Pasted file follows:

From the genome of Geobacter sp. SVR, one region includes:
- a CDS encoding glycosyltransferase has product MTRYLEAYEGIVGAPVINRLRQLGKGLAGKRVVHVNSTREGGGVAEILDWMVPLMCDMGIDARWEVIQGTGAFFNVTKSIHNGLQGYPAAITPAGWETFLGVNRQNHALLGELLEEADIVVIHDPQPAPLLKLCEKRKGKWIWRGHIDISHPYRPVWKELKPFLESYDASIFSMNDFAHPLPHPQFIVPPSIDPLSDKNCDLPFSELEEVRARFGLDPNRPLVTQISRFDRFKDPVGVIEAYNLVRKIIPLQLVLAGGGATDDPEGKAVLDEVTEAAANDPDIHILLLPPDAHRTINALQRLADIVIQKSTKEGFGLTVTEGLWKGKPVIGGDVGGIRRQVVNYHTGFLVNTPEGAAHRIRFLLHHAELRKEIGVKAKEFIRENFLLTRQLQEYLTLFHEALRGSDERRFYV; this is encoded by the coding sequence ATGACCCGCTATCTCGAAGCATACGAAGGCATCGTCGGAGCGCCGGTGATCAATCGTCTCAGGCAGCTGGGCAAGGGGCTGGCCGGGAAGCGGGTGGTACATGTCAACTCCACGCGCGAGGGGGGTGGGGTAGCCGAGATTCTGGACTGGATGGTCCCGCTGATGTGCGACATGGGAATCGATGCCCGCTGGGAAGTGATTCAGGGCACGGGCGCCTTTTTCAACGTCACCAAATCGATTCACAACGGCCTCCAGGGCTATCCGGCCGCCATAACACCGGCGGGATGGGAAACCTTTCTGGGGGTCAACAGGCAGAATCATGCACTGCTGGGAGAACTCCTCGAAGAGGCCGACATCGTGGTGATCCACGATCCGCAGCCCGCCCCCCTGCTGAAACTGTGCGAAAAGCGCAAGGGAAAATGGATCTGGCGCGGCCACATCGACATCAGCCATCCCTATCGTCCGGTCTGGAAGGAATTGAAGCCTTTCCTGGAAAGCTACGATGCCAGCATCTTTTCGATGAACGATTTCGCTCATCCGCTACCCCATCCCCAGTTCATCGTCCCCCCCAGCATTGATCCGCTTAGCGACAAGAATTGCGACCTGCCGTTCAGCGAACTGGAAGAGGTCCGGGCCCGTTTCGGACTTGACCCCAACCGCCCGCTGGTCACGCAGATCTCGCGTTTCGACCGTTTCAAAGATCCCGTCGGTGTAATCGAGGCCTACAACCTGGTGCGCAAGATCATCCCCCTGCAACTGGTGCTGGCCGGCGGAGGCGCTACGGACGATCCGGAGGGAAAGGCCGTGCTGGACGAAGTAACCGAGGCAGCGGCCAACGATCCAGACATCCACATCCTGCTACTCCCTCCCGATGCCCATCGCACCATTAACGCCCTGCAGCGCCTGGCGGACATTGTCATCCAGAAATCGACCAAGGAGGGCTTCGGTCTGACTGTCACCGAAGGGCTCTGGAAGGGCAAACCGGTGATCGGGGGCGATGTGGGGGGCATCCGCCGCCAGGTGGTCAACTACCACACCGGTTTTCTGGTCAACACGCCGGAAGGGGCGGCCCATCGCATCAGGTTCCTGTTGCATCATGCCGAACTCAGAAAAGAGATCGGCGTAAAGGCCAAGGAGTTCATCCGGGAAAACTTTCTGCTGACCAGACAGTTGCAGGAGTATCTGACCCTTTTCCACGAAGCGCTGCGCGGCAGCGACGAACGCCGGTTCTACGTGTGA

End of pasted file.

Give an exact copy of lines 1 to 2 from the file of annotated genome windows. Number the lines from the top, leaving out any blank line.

From the genome of Geobacter sp. SVR, one region includes:
- a CDS encoding glycosyltransferase has product MTRYLEAYEGIVGAPVINRLRQLGKGLAGKRVVHVNSTREGGGVAEILDWMVPLMCDMGIDARWEVIQGTGAFFNVTKSIHNGLQGYPAAITPAGWETFLGVNRQNHALLGELLEEADIVVIHDPQPAPLLKLCEKRKGKWIWRGHIDISHPYRPVWKELKPFLESYDASIFSMNDFAHPLPHPQFIVPPSIDPLSDKNCDLPFSELEEVRARFGLDPNRPLVTQISRFDRFKDPVGVIEAYNLVRKIIPLQLVLAGGGATDDPEGKAVLDEVTEAAANDPDIHILLLPPDAHRTINALQRLADIVIQKSTKEGFGLTVTEGLWKGKPVIGGDVGGIRRQVVNYHTGFLVNTPEGAAHRIRFLLHHAELRKEIGVKAKEFIRENFLLTRQLQEYLTLFHEALRGSDERRFYV; this is encoded by the coding sequence ATGACCCGCTATCTCGAAGCATACGAAGGCATCGTCGGAGCGCCGGTGATCAATCGTCTCAGGCAGCTGGGCAAGGGGCTGGCCGGGAAGCGGGTGGTACATGTCAACTCCACGCGCGAGGGGGGTGGGGTAGCCGAGATTCTGGACTGGATGGTCCCGCTGATGTGCGACATGGGAATCGATGCCCGCTGGGAAGTGATTCAGGGCACGGGCGCCTTTTTCAACGTCACCAAATCGATTCACAACGGCCTCCAGGGCTATCCGGCCGCCATAACACCGGCGGGATGGGAAACCTTTCTGGGGGTCAACAGGCAGAATCATGCACTGCTGGGAGAACTCCTCGAAGAGGCCGACATCGTGGTGATCCACGATCCGCAGCCCGCCCCCCTGCTGAAACTGTGCGAAAAGCGCAAGGGAAAATGGATCTGGCGCGGCCACATCGACATCAGCCATCCCTATCGTCCGGTCTGGAAGGAATTGAAGCCTTTCCTGGAAAGCTACGATGCCAGCATCTTTTCGATGAACGATTTCGCTCATCCGCTACCCCATCCCCAGTTCATCGTCCCCCCCAGCATTGATCCGCTTAGCGACAAGAATTGCGACCTGCCGTTCAGCGAACTGGAAGAGGTCCGGGCCCGTTTCGGACTTGACCCCAACCGCCCGCTGGTCACGCAGATCTCGCGTTTCGACCGTTTCAAAGATCCCGTCGGTGTAATCGAGGCCTACAACCTGGTGCGCAAGATCATCCCCCTGCAACTGGTGCTGGCCGGCGGAGGCGCTACGGACGATCCGGAGGGAAAGGCCGTGCTGGACGAAGTAACCGAGGCAGCGGCCAACGATCCAGACATCCACATCCTGCTACTCCCTCCCGATGCCCATCGCACCATTAACGCCCTGCAGCGCCTGGCGGACATTGTCATCCAGAAATCGACCAAGGAGGGCTTCGGTCTGACTGTCACCGAAGGGCTCTGGAAGGGCAAACCGGTGATCGGGGGCGATGTGGGGGGCATCCGCCGCCAGGTGGTCAACTACCACACCGGTTTTCTGGTCAACACGCCGGAAGGGGCGGCCCATCGCATCAGGTTCCTGTTGCATCATGCCGAACTCAGAAAAGAGATCGGCGTAAAGGCCAAGGAGTTCATCCGGGAAAACTTTCTGCTGACCAGACAGTTGCAGGAGTATCTGACCCTTTTCCACGAAGCGCTGCGCGGCAGCGACGAACGCCGGTTCTACGTGTGA